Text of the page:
Earnings are projected to hold up better, falling from a range of $1.50 to $1.56 to $1.44 to $1.49.

Bergh has reworked Levi’s over the past 11 years, giving it a stronger base both geographically and by distribution through its own stores and website operating alongside wholesale accounts.

The changes paid off during the worst of the pandemic and are paying off again. While the Signature by Levi Strauss & Co. brand at Walmart and Denizen at Target were both down in the quarter and Bergh said larger wholesale partners were pulling back orders, the company’s direct-to-consumer business is gaining.

“We still feel pretty good about the overall strength of our brand,” Bergh said. “The big question is what happens to the macro environment. There’s a lot of uncertainty and prudence or cautiousness on the part of our larger [wholesale] customers.

“Our September here in the U.S. in our direct-to-consumer business was up 10 percent, so we’re continuing to see strength in our brands,” the CEO said.

But is Levi’s ready for the next crisis?

Core product that can be sold across multiple seasons represented about two-thirds of total inventories.

“Crisis does create an opportunity,” Bergh said. “I’m not sure I’m ready to declare that the current macro environment is a crisis at this point, but there’s clearly opportunity for us to begin putting more distance between us and our competitors. We’re going to continue to bring excitement, freshness, we’re going to continue to support the brand with marketing and advertising.”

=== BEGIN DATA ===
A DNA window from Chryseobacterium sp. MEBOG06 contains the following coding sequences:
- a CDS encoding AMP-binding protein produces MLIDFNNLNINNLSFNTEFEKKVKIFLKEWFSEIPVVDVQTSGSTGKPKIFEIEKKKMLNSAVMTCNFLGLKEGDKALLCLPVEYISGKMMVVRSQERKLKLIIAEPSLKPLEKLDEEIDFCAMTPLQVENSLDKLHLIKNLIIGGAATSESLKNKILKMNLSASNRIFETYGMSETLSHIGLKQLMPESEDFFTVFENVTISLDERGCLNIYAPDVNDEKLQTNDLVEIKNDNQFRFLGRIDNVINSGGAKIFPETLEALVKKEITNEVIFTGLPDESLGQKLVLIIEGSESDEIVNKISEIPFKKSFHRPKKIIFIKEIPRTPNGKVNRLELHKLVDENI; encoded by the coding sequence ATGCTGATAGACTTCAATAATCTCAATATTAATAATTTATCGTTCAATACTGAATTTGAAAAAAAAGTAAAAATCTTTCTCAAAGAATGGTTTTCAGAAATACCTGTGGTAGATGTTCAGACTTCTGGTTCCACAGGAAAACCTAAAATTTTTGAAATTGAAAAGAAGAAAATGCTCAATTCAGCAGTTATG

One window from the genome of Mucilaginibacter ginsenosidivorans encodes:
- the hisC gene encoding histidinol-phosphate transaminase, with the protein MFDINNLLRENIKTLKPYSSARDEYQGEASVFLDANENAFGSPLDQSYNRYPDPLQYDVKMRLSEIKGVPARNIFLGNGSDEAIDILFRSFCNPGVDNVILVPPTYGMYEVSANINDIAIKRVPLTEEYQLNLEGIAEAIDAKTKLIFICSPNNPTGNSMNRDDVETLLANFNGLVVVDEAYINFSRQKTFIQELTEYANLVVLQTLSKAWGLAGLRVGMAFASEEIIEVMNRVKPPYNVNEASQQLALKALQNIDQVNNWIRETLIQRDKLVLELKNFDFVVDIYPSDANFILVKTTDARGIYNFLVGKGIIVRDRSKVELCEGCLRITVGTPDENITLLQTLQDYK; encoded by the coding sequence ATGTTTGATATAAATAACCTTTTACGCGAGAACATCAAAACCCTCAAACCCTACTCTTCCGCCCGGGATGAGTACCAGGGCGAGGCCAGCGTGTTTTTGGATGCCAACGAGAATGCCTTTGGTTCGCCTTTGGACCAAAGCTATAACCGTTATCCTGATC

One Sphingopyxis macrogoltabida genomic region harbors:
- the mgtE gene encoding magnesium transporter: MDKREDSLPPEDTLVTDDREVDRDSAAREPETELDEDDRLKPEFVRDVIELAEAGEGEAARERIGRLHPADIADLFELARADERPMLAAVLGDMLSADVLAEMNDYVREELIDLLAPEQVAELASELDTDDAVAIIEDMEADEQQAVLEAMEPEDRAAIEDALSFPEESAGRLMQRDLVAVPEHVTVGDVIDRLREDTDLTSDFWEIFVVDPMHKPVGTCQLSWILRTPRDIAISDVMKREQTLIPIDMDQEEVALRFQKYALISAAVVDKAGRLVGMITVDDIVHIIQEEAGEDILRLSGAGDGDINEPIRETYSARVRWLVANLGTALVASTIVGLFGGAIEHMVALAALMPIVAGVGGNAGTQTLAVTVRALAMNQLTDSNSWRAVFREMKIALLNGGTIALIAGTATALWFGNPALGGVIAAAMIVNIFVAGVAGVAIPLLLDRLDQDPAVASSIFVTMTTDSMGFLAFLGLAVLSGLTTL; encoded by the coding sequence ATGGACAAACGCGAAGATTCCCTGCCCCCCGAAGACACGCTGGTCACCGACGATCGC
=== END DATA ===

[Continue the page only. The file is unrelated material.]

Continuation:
Bergh pointed to the company’s latest ad campaign, “Buy Better, Wear Longer,” which speaks to the company’s sustainability initiatives, but also has a subtle value message that emphasizes the longevity of that pair of Levi’s.

“Our mojo is, when times get tough, it creates an opportunity for brands that are strong…that have capacity, that have a strong balance sheet to make smart investments that allow us to separate from weak competitors,” he said. “That’s going to be the way we roll.”

In the meantime, Levi’s is also rolling with a lot more inventory, as is the case for other companies that have already reported results, including Nike Inc.

Levi’s inventories at the end of the quarter were up 43 percent from a year earlier. Harmit Singh, chief financial officer, put that down to unusually low inventories last year, early receipts to skirt supply chain risk and an increase in the amount of goods in transit.

red tab on levi's denim jeans jacket
A Levi’s denim jacket.

Singh added that, according to the NPD Group market research firm, the jeans market declined last quarter while Levi’s brand grew 6 percent in constant currencies.

“We’re clearly growing share with new styles,” Singh said, pointing to the “baggy dad” style.

So the baggy dad wins — for now — but the on-trend style and all the other steps Levi’s is taking to keep its brand front and center are just going to have to keep winning, overcoming inflation, wage pressure, pandemic, war, doubts on Wall Street and more.